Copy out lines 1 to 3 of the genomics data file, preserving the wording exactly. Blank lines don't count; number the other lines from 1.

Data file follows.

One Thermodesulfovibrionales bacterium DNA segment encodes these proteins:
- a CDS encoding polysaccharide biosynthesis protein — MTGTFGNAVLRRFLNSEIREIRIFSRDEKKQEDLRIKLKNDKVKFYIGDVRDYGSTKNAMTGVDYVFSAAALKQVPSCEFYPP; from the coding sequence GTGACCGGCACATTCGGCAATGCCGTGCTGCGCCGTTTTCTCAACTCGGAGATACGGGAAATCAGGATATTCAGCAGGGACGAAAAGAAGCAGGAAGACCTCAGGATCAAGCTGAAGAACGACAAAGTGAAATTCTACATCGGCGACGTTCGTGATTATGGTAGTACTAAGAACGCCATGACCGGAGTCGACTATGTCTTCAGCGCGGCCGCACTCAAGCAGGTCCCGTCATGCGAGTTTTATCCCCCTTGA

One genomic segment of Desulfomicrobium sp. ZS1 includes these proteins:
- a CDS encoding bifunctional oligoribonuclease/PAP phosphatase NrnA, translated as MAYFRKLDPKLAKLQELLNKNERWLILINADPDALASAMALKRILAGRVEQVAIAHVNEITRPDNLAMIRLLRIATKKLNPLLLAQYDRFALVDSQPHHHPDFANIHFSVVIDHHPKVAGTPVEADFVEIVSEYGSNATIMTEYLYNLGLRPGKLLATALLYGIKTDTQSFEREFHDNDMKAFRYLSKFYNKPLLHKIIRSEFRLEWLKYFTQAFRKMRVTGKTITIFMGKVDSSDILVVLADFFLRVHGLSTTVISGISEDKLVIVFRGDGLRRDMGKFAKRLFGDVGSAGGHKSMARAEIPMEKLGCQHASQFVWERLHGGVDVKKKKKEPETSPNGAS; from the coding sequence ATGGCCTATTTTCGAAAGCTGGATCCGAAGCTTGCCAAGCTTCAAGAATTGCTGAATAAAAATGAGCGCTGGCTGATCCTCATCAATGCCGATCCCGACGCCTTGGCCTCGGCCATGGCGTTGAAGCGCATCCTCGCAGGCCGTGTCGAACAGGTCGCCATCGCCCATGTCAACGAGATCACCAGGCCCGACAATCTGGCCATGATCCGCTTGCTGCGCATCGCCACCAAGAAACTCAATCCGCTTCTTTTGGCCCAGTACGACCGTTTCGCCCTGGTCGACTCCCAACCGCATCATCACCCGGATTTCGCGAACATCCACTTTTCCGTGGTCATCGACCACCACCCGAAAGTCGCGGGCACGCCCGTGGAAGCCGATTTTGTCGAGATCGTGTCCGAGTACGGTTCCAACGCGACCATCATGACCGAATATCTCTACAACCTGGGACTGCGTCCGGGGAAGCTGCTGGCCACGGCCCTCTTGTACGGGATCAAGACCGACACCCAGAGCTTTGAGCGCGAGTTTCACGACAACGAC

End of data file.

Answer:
One Thermodesulfovibrionales bacterium DNA segment encodes these proteins:
- a CDS encoding polysaccharide biosynthesis protein — MTGTFGNAVLRRFLNSEIREIRIFSRDEKKQEDLRIKLKNDKVKFYIGDVRDYGSTKNAMTGVDYVFSAAALKQVPSCEFYPP; from the coding sequence GTGACCGGCACATTCGGCAATGCCGTGCTGCGCCGTTTTCTCAACTCGGAGATACGGGAAATCAGGATATTCAGCAGGGACGAAAAGAAGCAGGAAGACCTCAGGATCAAGCTGAAGAACGACAAAGTGAAATTCTACATCGGCGACGTTCGTGATTATGGTAGTACTAAGAACGCCATGACCGGAGTCGACTATGTCTTCAGCGCGGCCGCACTCAAGCAGGTCCCGTCATGCGAGTTTTATCCCCCTTGA

One genomic segment of Desulfomicrobium sp. ZS1 includes these proteins: